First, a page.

You should not be missing out In Mala Strana with the graffiti painted Lennon Wall, which is a good reflection of the communist history of the Czech Republic. Although John Lennon was never in Prague, his wall is grappled with graffiti, where artists and others create their artwork. The first graffiti and his message began to appear on the wall in 1980. On November 17, 2014, a group of students painted the wall to white and they wrote “Wall is Over”. The wall has not been left empty for a long time because people started to create new graffiti the next day.

On the left side of Vltava, there is a beautiful Kampa park. Kampa is the name of the island, which is one of the quietest parts of Prague, called Mala Strana, but it is separated from it by the stream Čertovka. As we walk through the paved street “Na Kampě”, we have the feeling that time stops. A wonderful street with a main square, benches, beautiful street lights and acacia, and on both sides and there is also  plenty of restaurants and accommodations. This is a place where we can withdraw from all the Prague hustle and enjoy a little peace and quiet away from the tourist hustle and bustle. Devil’s Channel or Čertovka separates island of Kampa, from Mala Strana.

The cable car is not so easy to find, because there is nowhere to be seen. If you arrive to the Petrin hill with a tram, you should exit at the Ujezd station, from where only a few tens of meters are left to the funicular.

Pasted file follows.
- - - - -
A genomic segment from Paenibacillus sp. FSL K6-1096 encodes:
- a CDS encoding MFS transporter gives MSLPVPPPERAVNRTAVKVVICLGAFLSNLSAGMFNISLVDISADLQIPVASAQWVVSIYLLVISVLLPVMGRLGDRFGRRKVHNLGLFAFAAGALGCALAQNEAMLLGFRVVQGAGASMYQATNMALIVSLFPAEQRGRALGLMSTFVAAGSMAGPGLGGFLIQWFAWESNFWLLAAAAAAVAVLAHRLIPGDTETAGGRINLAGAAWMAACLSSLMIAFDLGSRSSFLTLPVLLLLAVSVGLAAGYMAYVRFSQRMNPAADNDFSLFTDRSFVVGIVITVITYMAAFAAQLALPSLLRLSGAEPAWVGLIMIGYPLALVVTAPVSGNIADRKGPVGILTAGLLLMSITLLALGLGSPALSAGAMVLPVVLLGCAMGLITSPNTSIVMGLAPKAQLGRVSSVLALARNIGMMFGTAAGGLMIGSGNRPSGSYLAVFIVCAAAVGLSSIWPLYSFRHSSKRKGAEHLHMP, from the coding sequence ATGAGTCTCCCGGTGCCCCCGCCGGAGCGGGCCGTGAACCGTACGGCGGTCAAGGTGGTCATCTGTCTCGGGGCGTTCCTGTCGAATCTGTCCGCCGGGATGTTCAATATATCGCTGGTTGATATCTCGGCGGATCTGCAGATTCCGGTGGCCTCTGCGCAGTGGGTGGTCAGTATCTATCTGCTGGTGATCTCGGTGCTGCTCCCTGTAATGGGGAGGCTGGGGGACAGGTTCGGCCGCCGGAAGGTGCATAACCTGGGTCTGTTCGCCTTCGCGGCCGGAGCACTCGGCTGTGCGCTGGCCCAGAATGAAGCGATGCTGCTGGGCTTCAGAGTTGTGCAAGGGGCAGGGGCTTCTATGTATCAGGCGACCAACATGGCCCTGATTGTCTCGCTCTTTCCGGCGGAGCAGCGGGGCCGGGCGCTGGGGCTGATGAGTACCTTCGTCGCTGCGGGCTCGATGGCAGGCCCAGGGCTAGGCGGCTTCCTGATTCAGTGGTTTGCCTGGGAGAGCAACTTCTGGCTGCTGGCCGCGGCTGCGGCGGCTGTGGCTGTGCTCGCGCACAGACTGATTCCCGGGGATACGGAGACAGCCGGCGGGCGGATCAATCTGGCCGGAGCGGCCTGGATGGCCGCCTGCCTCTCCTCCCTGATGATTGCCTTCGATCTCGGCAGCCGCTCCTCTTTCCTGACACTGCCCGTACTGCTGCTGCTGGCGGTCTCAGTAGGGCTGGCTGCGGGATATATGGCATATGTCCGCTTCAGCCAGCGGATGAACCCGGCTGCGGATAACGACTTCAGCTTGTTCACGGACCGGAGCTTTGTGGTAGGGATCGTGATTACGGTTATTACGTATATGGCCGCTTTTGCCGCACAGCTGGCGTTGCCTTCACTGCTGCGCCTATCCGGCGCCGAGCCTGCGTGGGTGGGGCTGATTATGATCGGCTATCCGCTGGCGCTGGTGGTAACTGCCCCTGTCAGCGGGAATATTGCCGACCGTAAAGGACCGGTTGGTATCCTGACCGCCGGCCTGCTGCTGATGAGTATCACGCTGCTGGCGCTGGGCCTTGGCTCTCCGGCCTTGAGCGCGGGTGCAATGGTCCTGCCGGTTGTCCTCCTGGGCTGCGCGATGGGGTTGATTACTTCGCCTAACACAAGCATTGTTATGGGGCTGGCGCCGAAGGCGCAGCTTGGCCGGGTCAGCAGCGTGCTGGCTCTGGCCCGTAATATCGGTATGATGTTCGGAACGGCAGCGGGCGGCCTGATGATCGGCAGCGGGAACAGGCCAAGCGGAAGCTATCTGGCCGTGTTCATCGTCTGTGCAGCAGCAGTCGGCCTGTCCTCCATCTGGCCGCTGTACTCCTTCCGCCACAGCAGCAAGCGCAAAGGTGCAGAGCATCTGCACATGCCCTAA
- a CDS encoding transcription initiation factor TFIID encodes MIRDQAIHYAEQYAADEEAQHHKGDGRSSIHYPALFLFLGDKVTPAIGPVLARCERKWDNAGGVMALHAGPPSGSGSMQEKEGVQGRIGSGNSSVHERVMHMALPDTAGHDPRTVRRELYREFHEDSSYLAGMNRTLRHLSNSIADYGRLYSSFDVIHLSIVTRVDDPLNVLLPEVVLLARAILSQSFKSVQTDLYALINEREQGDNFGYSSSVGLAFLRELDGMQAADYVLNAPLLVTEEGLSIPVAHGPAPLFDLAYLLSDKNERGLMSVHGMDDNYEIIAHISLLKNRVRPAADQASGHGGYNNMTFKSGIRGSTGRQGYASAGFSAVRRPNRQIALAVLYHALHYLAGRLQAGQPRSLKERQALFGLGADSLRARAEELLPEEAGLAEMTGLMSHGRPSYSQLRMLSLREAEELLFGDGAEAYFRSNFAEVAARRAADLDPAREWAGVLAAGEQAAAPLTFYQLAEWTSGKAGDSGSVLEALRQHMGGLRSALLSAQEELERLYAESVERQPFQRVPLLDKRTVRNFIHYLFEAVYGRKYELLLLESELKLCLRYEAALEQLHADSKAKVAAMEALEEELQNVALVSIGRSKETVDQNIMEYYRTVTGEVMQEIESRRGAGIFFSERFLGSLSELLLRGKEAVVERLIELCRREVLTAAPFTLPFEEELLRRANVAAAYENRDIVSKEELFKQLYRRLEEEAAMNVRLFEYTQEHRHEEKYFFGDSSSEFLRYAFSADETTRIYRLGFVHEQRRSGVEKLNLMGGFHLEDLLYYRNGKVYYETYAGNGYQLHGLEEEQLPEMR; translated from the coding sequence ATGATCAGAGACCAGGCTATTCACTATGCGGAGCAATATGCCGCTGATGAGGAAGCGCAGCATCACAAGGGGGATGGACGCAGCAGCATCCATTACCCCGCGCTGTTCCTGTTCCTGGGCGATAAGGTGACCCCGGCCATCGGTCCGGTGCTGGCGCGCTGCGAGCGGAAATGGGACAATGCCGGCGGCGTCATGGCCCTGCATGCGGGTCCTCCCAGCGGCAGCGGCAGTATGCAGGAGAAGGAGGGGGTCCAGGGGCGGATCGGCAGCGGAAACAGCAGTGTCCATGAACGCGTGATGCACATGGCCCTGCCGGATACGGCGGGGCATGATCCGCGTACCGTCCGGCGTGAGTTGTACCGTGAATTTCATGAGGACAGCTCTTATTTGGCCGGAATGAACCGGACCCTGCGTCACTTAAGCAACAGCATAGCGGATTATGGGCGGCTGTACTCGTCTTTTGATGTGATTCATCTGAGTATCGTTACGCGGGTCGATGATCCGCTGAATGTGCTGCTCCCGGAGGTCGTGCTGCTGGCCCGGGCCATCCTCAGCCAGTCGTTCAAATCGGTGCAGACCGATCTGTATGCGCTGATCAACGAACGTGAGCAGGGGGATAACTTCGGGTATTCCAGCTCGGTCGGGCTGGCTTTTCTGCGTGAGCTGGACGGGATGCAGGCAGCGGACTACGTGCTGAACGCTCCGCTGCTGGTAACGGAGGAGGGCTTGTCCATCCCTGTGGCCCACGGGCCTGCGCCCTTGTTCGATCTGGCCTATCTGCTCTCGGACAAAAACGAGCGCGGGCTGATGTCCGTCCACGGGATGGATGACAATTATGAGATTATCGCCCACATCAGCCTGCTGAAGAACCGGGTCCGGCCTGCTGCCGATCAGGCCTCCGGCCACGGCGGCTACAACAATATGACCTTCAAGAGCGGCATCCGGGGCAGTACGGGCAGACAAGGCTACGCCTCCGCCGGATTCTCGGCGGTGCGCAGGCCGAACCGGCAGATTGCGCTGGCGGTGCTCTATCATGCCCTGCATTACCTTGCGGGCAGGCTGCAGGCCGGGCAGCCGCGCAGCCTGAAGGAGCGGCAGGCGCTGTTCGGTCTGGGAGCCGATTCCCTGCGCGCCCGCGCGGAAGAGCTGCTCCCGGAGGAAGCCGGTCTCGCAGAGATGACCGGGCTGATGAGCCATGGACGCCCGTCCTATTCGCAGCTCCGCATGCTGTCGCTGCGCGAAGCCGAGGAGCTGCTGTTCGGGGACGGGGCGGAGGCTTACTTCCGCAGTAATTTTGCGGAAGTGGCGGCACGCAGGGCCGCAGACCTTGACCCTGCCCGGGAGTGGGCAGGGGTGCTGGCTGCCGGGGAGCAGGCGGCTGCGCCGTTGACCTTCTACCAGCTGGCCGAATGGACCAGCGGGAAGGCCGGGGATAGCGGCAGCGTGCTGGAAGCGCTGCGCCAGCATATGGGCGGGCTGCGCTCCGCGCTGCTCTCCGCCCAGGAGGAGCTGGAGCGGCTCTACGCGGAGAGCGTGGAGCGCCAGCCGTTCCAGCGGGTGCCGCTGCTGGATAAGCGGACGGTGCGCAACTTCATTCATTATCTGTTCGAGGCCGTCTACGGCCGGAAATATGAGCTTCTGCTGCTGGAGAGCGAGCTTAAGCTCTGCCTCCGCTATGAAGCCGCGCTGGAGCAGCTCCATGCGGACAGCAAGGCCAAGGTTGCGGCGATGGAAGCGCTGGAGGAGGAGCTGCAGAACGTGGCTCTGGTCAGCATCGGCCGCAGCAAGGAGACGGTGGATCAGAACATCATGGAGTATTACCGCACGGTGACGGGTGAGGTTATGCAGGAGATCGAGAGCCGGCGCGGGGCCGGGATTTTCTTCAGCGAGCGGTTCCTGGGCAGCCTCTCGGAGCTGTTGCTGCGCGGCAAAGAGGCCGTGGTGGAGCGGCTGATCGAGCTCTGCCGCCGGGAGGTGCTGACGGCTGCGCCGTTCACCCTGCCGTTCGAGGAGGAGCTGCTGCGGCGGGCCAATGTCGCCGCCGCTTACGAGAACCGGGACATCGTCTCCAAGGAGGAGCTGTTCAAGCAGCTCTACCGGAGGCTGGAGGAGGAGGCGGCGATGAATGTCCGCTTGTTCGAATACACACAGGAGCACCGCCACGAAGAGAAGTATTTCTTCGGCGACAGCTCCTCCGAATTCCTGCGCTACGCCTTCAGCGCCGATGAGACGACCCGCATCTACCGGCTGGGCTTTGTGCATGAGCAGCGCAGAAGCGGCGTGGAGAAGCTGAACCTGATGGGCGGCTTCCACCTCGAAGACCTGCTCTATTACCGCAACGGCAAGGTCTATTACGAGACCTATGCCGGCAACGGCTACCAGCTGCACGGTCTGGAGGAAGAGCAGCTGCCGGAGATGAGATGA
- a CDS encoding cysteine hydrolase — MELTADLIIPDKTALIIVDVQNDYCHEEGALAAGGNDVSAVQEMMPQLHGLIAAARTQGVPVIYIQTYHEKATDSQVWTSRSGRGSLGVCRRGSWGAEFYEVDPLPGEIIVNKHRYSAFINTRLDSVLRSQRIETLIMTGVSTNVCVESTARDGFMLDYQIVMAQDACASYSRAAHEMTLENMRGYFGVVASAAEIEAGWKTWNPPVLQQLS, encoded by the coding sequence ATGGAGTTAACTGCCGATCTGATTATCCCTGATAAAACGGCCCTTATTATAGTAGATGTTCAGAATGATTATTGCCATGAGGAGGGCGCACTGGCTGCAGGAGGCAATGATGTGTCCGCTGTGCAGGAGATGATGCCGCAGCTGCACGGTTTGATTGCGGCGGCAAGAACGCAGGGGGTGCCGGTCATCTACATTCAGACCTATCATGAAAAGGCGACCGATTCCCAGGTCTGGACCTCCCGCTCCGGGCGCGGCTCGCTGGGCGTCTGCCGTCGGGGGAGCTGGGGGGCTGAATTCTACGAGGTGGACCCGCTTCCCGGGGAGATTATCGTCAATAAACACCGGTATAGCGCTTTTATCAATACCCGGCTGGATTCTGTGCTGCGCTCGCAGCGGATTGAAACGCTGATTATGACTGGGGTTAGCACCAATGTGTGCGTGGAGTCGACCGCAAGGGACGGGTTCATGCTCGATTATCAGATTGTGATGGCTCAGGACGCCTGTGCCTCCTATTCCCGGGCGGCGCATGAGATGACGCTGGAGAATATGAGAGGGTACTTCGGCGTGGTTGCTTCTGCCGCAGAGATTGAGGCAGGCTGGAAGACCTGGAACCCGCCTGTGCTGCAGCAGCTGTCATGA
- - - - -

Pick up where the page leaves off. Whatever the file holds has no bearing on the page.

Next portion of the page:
At Petrin Hill we can go with a funicular, but we can also decide to go on foot and the path will take us about 20 minutes walk, which will be refunded with a view of the old-fashioned city centre and Charles Bridge. We chose the funicular, since we have been walking a lot this day, so we chose more casual option. Upon arrival to the funicular, we are surprised by the long line of people waiting for the ascent. In spite of the long line, it turns out that we will not have to wait a long time, so we are soon on the summit of Petrin Hill.

Petrin is a city park with well-kept walking paths leading to the top. At the top you can see the botanical garden, the aristocracy, the church of St. Lawrence and the famous viewpoint tower.

Prague also has its own Eiffel Tower, which was set up in 1891 for the purpose of promoting tourism in Prague. Prague tourist representatives visited Paris in 1891 and during this time visited the Eiffel Tower and wanted something similar in Prague as well. The tower is 60 meters high, and has 229 steps. In the example, if you want to climb to the top of the sightseeing platform, you can go up to the top with an elevator at an additional charge of 3-4 euros. From the tower there is a wonderful view of the castle complex, stadium, bridges on Vltava, cathedral …


  • 3 nights: 138 €
  • City transport card: € 4.4 per person (110 CZK)
  • »terdelnik« czech desert € 3.1 (80 CZK)
  • Lunch at an Asian restaurant: 8 € (20CZK)
  • Admission to the Petrin Tower: 5,90 € / person (150 CZK)